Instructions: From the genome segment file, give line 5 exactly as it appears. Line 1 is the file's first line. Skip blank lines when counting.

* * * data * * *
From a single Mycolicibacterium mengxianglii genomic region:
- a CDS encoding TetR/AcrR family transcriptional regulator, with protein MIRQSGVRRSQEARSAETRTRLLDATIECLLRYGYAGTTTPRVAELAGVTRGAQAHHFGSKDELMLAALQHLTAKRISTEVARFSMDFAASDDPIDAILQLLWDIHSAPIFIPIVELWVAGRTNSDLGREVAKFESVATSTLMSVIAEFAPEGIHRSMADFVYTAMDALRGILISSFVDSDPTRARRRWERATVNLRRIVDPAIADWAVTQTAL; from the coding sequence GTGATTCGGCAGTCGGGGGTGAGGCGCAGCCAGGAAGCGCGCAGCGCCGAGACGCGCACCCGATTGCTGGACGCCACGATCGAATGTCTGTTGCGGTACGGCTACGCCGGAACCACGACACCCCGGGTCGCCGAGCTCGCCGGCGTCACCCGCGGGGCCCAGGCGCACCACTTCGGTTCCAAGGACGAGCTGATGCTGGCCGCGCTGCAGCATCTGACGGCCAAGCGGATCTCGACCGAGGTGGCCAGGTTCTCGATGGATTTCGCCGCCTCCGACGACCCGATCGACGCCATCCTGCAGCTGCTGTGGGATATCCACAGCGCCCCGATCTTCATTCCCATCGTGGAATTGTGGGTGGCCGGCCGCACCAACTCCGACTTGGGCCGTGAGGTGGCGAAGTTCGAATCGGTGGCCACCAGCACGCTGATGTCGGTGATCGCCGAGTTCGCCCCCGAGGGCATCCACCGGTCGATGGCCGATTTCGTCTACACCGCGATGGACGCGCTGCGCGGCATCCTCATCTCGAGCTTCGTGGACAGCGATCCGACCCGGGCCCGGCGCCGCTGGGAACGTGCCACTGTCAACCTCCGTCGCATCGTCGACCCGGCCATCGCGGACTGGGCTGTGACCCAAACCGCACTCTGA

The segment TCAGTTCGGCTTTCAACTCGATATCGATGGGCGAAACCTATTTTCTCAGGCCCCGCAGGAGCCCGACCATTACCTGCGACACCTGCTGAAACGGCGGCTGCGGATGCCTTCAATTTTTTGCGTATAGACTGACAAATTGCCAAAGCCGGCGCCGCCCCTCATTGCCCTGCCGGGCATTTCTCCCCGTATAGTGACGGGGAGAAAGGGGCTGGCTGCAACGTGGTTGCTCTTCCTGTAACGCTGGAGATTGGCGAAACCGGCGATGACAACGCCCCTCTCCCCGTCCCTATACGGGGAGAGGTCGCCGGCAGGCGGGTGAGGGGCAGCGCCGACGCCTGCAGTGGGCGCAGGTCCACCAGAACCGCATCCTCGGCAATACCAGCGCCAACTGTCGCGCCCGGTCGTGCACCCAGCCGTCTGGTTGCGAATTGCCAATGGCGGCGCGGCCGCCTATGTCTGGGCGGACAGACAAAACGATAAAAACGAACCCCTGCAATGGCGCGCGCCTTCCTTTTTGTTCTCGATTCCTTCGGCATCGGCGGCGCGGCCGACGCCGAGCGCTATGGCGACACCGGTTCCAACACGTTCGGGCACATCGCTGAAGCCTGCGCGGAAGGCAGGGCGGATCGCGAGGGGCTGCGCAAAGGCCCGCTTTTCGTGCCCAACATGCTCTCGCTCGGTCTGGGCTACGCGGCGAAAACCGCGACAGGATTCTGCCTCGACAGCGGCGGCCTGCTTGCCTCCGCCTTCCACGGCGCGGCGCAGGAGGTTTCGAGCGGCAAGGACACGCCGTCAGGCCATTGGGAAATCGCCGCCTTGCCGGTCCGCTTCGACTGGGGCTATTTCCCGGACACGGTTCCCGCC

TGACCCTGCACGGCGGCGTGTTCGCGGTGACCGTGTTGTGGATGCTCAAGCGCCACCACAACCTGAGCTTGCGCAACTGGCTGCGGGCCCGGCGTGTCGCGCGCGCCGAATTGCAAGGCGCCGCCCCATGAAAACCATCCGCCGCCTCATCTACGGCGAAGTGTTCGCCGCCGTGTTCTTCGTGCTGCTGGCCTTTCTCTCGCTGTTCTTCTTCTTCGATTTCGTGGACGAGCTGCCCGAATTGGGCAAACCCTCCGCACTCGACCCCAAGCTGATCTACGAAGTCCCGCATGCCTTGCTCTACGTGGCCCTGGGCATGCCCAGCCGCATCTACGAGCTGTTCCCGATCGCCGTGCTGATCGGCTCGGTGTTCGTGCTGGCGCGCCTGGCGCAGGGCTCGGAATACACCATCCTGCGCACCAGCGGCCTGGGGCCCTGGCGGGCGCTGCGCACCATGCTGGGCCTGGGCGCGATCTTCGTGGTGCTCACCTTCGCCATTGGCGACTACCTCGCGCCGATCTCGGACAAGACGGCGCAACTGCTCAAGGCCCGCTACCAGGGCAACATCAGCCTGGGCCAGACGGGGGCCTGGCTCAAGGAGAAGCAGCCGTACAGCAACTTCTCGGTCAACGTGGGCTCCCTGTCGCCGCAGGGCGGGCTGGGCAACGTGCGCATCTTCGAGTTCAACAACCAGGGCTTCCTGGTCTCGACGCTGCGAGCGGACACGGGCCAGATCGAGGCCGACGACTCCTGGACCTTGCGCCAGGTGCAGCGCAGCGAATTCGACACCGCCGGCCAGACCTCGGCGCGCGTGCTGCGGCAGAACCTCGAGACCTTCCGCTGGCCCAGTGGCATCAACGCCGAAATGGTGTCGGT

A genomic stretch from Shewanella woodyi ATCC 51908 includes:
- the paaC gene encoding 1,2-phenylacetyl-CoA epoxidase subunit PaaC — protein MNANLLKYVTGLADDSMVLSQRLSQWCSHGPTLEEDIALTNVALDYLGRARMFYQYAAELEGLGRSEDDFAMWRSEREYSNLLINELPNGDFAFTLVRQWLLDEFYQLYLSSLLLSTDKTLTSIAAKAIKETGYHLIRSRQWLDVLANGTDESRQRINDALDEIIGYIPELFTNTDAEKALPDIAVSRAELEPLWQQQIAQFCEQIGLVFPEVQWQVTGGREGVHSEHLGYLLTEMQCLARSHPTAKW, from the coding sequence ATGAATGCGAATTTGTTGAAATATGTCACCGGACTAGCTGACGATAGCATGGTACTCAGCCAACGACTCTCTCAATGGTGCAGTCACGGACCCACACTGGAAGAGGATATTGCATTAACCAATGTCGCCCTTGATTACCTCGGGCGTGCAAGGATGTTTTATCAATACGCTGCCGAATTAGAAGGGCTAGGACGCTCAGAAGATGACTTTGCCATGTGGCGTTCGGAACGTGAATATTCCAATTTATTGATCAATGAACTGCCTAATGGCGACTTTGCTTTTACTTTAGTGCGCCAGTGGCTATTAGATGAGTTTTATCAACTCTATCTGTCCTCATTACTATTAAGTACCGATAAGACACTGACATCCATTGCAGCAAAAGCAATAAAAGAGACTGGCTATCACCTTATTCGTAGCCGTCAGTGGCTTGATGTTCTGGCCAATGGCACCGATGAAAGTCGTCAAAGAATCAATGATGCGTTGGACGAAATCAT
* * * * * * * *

A genomic stretch from Shewanella woodyi ATCC 51908 includes: